My name is Marysia and I was born and raised up in Warsaw - the capital city of Poland, the country in eastern part of Europe. I graduated in nursing and sociology and used to work in one big hospital in Poland in the neurosurgical ward. When I came to India for the first time in 2012 to work as a volunteer nurse and see the world outside of Europe, I thought it would be once-in-a-lifetime experience and an interesting break in my career. I expected that I would come back shortly to Poland and my life would not change much; maybe I will only have more interesting stories to tell my future children. And probably it would be so, if I had not gone to Arunachal Pradesh.
I barely had idea about Arunachal before I came to help in Primary Health Center of Choepheling Tibetan Refugee Camp situated at Miao. I stayed in the Tibetan community for three months sharing everyday problems with the people who lived there: working as a nurse and teacher, participating in prayers and celebrations. I was fascinated by the life of local tribal people who live in Miao and nearby villages. I was amazed at scenic beauty of the surrounding nature –the clean water in the river, endless jungle and the smell of the fields. The varieties of tribes, cultures, different life styles and stories, aroused in me willingness to know about this society and people who live there. It felt proud to get opportunity to be a witness of this fascinating world. I felt my whole life time wouldn't be enough to understand it, especially with the cultural and language barrier that I was constrained with. Same time I felt something like how people treat each other and how they like to spend their time - are very similar between Arunachal and my country. Though, I really love my life, family and friends in Poland very much, I couldn't stop thinking about going back to Arunachal.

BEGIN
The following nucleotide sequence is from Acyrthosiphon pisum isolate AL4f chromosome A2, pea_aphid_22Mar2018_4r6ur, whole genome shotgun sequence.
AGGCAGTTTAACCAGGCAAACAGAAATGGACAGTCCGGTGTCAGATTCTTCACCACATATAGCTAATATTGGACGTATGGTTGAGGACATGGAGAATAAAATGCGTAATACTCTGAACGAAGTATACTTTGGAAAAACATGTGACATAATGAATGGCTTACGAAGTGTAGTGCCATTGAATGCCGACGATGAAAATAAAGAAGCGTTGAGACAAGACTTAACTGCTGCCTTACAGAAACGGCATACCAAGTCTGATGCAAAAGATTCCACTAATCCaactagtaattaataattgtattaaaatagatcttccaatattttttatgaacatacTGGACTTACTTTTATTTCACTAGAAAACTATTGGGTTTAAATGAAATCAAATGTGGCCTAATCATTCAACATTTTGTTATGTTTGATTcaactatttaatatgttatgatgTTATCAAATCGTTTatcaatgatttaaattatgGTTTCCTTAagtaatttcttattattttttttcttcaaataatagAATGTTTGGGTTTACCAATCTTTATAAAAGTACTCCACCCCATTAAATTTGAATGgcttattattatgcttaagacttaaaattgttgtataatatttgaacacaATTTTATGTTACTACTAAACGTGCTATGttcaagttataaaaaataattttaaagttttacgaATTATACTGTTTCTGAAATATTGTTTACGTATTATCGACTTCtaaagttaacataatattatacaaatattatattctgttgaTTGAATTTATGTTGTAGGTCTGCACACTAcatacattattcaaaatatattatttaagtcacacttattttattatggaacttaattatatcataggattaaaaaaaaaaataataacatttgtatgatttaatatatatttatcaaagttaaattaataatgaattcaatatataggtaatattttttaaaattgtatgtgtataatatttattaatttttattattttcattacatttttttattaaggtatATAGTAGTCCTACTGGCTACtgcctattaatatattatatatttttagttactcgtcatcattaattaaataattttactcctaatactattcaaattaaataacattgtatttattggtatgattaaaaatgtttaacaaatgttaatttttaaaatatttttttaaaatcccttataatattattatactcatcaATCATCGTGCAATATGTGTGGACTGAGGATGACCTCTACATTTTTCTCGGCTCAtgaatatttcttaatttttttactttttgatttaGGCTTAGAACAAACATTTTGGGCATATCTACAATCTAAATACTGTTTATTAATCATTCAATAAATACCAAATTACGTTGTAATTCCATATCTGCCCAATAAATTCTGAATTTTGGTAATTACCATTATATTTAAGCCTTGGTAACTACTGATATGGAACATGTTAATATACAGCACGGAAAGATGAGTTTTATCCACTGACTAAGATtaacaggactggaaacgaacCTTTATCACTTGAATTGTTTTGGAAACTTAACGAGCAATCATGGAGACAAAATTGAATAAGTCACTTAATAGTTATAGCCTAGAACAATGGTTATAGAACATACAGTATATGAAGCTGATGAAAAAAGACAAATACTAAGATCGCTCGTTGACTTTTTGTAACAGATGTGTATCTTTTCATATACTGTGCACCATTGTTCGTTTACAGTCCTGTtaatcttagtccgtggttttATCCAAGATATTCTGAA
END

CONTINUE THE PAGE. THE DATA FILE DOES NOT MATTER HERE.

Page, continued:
Few times it happened that some people asked me, "Hey, what is this about? Do you have some boyfriend there in Arunachal, or what?" Yeah, that would make it much easier to explain why I keep coming to Miao.The truth is that I myself don't know the exact reason, but I started to plan my life in a way that let me keep coming back. Maybe it is true that the reason of that is affection; some kind of feeling for this land and people.
As a nurse and social worker, I want to work for health and development of the communities. My stay in Arunachal made me aware of many problems that people of this area have to deal with; such as difficulties in road communication, long distance to the medical facilities and lack of medical professionals. Being a foreigner and new in community, it's difficult to design good program for help, but I believe, sharing knowledge and experience is the best way to develop and change. I tried different activities to find out which of them would be most beneficial for society. I finished Community Based Health and Development Course in CRHP Jamkhed (Maharashtra). I started also to cooperate with Seva Kendra Arunachal East - the NGO working in eastern part of state. People from Seva Kendra helped me with their experience and knowledge about local communities.